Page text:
Afterschool Special by Tom Weaver

By Weaver
Don't you wish a magical Scott Baio poster would sweep into your bedroom on occasion and wipe away your stress and sorrows? (CL)

Like any other young adolescent, Brad felt like the world was against him, and that nobody understood him. The emotional soup of newfound responsibility and pubic aggression left him twisted inside, slowly losing his child within and becoming a man was pressure he could not cope with alone. Teens in this situation usually confide in their closest friends, who are also going through these same feelings. Some take to modern music, with their base lyrics, which offers no resolution to the qualms of their target audience. Young teens sit in the fetal position with their heads held against their chests while waiting for singers like Fred Durst to show them the way to a properly adjusted transition into adulthood. Teens ignore and shun their parents' advice and guidance, settling for nothing more than a music group telling them things they already believe, but in rhyme for about twenty dollars a pop. This is cheaper than a psychiatrist, but just as unnecessary for treating a normal behavioral pattern for anyone who has lived for over seventeen years. Everyone has gone through it, but these teens are so stubborn that they think it only happens to them, and that they get the worst of it. Brad didn't need any of this to manage his emotions, because he had something the rest did not. A magical Scott Baio poster.

Brad would often come home after school and run into his bedroom, rushing past the "Hi Brads" and "How was schools" routinely spoken by his stay-at-home mother. He would enter his room behind the ignorant slam of the door, and then toss his book bag into the corner and flop down on his bed. Staring at the inside of his eyelids, Brad replayed all of his current adolescent problems overtop each other like a series of translucent video screens stacked on top of each other, all playing in fast forward. Deep breaths and talking to himself never did any good; it rarely lessened the pressure, either. Drugs were never an option; Brad was too smart for their help. His poster had never let him down.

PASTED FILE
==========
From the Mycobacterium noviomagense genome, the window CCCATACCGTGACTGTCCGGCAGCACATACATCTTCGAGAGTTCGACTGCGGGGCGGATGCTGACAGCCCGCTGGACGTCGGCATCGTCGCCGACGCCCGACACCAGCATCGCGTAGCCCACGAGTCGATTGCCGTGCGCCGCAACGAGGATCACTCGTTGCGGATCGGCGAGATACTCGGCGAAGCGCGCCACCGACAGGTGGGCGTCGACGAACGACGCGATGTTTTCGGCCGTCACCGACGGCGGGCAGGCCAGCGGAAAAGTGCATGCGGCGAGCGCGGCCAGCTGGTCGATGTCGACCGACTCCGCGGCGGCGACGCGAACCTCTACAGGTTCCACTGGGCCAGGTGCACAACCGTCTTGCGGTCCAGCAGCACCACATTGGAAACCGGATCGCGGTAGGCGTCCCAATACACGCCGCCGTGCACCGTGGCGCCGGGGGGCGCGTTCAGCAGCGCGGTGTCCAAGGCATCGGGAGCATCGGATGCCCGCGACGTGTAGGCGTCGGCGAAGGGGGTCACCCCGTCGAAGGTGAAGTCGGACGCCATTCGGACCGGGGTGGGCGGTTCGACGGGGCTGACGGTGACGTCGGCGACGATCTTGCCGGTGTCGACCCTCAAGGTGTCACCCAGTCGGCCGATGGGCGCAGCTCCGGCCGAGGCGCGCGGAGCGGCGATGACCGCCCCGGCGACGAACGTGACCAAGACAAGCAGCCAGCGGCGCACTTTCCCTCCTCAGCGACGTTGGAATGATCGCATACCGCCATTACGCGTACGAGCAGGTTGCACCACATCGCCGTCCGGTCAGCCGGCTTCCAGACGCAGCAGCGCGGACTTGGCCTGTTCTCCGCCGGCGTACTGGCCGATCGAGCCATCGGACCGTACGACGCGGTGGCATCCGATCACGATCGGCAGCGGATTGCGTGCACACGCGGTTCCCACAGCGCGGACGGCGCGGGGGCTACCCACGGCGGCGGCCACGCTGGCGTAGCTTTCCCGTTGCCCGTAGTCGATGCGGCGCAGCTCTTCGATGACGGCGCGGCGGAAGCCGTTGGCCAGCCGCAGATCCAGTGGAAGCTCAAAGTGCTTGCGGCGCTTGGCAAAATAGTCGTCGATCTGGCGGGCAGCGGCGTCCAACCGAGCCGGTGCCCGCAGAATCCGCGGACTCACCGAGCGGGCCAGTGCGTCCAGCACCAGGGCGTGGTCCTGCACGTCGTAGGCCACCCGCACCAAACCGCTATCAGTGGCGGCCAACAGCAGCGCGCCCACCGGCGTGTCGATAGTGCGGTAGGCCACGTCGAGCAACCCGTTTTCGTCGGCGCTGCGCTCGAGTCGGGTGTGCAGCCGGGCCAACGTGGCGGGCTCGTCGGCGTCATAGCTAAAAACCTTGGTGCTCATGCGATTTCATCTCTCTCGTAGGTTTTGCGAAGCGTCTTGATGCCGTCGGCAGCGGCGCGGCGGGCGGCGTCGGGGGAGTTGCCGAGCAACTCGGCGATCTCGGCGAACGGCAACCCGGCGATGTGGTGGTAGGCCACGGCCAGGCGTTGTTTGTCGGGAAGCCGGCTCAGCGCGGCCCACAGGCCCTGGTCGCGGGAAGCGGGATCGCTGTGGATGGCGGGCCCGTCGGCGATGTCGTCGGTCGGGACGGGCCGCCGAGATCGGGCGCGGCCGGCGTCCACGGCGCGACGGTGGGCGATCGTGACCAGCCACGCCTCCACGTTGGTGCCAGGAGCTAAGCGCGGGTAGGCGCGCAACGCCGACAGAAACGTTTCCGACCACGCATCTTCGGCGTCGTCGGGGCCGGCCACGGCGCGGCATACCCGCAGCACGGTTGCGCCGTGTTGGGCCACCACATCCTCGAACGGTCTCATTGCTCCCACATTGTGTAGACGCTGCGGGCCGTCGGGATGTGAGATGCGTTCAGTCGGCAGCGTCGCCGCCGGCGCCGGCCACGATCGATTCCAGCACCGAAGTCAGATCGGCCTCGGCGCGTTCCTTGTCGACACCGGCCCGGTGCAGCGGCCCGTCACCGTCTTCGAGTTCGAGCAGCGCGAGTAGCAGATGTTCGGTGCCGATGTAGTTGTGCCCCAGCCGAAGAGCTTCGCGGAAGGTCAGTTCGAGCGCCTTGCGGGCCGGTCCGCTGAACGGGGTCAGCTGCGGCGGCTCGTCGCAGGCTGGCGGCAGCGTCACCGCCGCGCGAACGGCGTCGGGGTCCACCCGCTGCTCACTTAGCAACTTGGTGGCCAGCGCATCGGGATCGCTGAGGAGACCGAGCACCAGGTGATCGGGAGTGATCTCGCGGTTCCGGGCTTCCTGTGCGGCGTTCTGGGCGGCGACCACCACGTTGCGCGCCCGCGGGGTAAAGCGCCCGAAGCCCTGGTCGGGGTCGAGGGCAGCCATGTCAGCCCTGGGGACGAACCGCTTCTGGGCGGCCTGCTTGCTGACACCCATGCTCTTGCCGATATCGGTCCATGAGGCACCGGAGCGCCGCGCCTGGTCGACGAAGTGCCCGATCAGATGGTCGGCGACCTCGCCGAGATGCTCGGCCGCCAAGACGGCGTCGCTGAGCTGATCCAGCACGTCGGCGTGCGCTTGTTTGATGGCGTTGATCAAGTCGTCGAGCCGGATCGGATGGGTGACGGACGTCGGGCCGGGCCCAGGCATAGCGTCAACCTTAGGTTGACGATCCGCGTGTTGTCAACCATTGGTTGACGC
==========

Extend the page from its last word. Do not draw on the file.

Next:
Brad would make himself comfortable by slumping into his futon and taking off his shoes and socks. With the physical stress relieved, he would sit in his futon and stare at his poster, directly into the eyes of Scot Baio. The poster was of Scott Baio posing in skin tight, faded jeans, with a red bandana tied around his left thigh. Across his upper body was a mere white undershirt. His hair also had the volume of three heads of normal hair, and his smile was both pure and cocky. The words "Scott Baio" were printed in a purple, spray paint graphics design in the lower left corner of the poster.

After sufficient ogling of the poster, prismatic lights would twirl and alter in intensity behind Scott Baio, and he would come to life on the wall and offer consolation to Brad's problems when he needed it most. "I understand what you are going through, Brad", Scott Baio would say. "You are always in my heart. You can see it in every episode of Diagnosis Murder, and the last season of Charles in Charge". And no matter how much Scott Baio would talk about his television career, Brad always felt better about himself.


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Awesome story! The only thing that would have made it better would be if he had a talking Corey Feldman/Leif Garrett cookie jar! But only I own one of those!HAHAHAHAHAAAA!!!!!!

I think there are several characters in stories on this site that really need a magical Scott Baio poster. Do you think I can get one on e-Bay?

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This page contains a single entry by Weaver published on August 5, 2002 7:20 PM.

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